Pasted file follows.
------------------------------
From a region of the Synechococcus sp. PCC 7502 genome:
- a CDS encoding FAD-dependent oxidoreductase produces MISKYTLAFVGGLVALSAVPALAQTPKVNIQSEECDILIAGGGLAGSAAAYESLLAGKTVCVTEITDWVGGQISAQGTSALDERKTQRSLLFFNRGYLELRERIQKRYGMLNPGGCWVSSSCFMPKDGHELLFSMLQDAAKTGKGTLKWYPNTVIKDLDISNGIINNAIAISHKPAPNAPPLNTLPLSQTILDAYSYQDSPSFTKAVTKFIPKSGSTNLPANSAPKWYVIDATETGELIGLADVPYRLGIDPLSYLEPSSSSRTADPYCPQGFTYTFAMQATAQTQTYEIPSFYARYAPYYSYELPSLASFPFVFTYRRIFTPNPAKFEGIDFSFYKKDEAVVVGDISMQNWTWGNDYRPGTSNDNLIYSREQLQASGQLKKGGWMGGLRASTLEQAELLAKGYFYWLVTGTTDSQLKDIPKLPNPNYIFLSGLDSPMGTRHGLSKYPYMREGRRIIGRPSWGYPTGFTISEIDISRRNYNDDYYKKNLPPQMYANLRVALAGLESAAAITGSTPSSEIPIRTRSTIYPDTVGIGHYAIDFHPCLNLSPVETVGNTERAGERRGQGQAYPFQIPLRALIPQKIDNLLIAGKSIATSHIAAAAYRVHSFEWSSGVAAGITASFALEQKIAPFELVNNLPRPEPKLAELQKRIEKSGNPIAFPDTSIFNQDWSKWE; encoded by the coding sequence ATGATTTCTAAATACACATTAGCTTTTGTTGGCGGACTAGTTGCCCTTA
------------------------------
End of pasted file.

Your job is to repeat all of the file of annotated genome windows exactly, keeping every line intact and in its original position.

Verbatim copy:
From a region of the Synechococcus sp. PCC 7502 genome:
- a CDS encoding FAD-dependent oxidoreductase produces MISKYTLAFVGGLVALSAVPALAQTPKVNIQSEECDILIAGGGLAGSAAAYESLLAGKTVCVTEITDWVGGQISAQGTSALDERKTQRSLLFFNRGYLELRERIQKRYGMLNPGGCWVSSSCFMPKDGHELLFSMLQDAAKTGKGTLKWYPNTVIKDLDISNGIINNAIAISHKPAPNAPPLNTLPLSQTILDAYSYQDSPSFTKAVTKFIPKSGSTNLPANSAPKWYVIDATETGELIGLADVPYRLGIDPLSYLEPSSSSRTADPYCPQGFTYTFAMQATAQTQTYEIPSFYARYAPYYSYELPSLASFPFVFTYRRIFTPNPAKFEGIDFSFYKKDEAVVVGDISMQNWTWGNDYRPGTSNDNLIYSREQLQASGQLKKGGWMGGLRASTLEQAELLAKGYFYWLVTGTTDSQLKDIPKLPNPNYIFLSGLDSPMGTRHGLSKYPYMREGRRIIGRPSWGYPTGFTISEIDISRRNYNDDYYKKNLPPQMYANLRVALAGLESAAAITGSTPSSEIPIRTRSTIYPDTVGIGHYAIDFHPCLNLSPVETVGNTERAGERRGQGQAYPFQIPLRALIPQKIDNLLIAGKSIATSHIAAAAYRVHSFEWSSGVAAGITASFALEQKIAPFELVNNLPRPEPKLAELQKRIEKSGNPIAFPDTSIFNQDWSKWE; encoded by the coding sequence ATGATTTCTAAATACACATTAGCTTTTGTTGGCGGACTAGTTGCCCTTA